I crossed the corridor and passed through the heavy wooden doors that guarded the dining hall. Outside had been caught in the grey light of the day; it was steel and gun metal, but the interior of the room was something else again. The windows had blocked whatever meagre light which existed outside and an almost total absence of any type of illumination threatened to consumed my anxieties. A solitary candle, redundant and indifferent sat on the furthest end of the table, its ancient wax having reached its ultimate descent, watched me as I made my way through the darkness. My eyes adjusted to the lack of light and I found that they were able to provide some compensation: what had been only an impenetrable block of darkness was now taking on different nuances and hues. I could finally make out a long table sucking light from any source that offered it and upon that table sat the remains of a lunch enjoyed ‘once upon a time’. As I stepped further in, more became apparent and the draft that I brought with me ruffled the air and teased gaps to appear in the ancient fabric of the curtains. And that was when I realised that I was not alone.

So, you’ve returned?  The question came from a thickening of the shadows. It was a question that could have been asked many times previously. I could have ignored it, considered it only a consequence of the breeze that was circulating, but I turned towards the place where it could have crept in. 

“Yes,” was my simple reply. 

The shape that had threatened was no longer there. In its place was an empty chair, pushed back a little from the table, suggesting that whoever had occupied it had now left. The light was ebbing in and out, the darkness following in tango. On all of the surfaces there lay a coating of time, dust that protected and guaranteed. It wasn’t the time for fun facts. But, here goes:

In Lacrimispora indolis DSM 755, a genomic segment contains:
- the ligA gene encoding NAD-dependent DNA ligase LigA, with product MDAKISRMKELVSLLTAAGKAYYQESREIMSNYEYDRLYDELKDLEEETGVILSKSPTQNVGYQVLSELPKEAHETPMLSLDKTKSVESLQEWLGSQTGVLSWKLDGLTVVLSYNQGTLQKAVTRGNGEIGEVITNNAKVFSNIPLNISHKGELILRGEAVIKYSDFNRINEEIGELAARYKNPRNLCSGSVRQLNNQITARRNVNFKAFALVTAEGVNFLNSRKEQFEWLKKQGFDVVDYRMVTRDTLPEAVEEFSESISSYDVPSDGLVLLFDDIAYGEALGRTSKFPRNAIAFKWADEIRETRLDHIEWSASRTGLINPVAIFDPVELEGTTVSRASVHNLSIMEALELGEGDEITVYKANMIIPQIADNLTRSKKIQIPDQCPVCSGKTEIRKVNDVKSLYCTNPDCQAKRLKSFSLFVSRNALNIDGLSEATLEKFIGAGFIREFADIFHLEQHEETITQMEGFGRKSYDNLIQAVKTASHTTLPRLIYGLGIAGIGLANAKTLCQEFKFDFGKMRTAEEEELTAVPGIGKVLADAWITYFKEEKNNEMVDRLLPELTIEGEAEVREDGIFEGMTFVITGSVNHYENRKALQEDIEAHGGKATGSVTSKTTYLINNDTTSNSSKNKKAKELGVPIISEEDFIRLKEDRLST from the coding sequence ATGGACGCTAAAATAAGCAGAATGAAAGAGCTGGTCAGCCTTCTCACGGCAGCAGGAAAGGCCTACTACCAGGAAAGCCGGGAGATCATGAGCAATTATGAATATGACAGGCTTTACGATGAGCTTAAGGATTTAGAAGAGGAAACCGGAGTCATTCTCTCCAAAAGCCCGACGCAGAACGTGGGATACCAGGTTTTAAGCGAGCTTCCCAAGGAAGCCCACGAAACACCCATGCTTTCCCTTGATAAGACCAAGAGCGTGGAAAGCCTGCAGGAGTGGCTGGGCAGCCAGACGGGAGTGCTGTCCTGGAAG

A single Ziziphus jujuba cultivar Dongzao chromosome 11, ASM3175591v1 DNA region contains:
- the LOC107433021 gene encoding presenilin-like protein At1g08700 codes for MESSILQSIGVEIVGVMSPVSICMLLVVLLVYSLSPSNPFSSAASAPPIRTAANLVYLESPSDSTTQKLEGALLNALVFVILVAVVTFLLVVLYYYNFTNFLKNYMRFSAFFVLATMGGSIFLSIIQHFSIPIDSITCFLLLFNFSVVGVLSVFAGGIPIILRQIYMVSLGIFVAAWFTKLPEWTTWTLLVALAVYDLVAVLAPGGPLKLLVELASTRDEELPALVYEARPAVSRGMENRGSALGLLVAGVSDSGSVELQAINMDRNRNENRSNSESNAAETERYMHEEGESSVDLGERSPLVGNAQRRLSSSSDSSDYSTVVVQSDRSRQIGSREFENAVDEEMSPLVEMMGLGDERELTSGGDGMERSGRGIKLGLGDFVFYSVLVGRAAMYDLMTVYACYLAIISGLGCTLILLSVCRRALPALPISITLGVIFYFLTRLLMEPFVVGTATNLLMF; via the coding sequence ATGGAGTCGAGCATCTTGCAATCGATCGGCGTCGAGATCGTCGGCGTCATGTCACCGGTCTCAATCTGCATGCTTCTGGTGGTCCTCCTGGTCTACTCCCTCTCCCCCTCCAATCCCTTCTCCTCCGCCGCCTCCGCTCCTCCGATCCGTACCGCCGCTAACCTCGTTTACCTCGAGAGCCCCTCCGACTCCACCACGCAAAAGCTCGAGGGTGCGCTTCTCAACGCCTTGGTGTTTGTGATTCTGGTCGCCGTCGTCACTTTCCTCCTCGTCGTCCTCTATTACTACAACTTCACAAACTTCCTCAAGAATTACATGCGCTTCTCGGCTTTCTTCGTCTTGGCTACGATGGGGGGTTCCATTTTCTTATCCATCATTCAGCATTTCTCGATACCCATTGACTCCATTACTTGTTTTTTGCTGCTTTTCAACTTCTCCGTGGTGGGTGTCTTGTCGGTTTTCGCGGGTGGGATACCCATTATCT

Dustmaybe made up of dead skin.The key qualifier there is the word may. May is unconvinced enough to nail its colours to the mast. May can be shunted one way or another depending on the prevailing wind. May allows space to change. 

Popular beliefs have it that dust is made up, mainly, of dead skin cells. It may or may not be true.

Follow the science, some repetitive wig once said, again and again and again. The science is that an individual, with an average amount of skin surface area, sheds 1,000 cells per hour. From my records, the school had been open for over eighty years and had been in use before as a private residence. If I approached this scientifically, it would mean that there was an awful lot of dust in the air, and an awful lot of that would be dead skin. Skin residue spends time floating around in the updrafts of the everyday, finally to settle on any surface that breaks its fall. The school had been empty for a long, long time and still there were dust fairies surfing the drafts. Skin is persistent. And so are footfalls. A rage of them ran overhead.

I moved towards the door which had appeared without me noticing. The thunderous racing of feet continued as I passed through the opening and into the Great Hall. As I did so, little puffs of dust took to the air and were sucked into the vortex that had been created. Like the dining room, the Great Hall was a manifestation of abandonment. It was a mausoleum and a place that no living thing could inhabit. The stained glass of the huge windows had been shattered and the remains of the tree, that massive dead oak that had tiptoed around the rear of the building to knock on my window, hung helplessly half way in and half way out of the broken aperture. There was no shepherd and there were no lambs. The sound of running feet had stopped. The first tap of the drum began.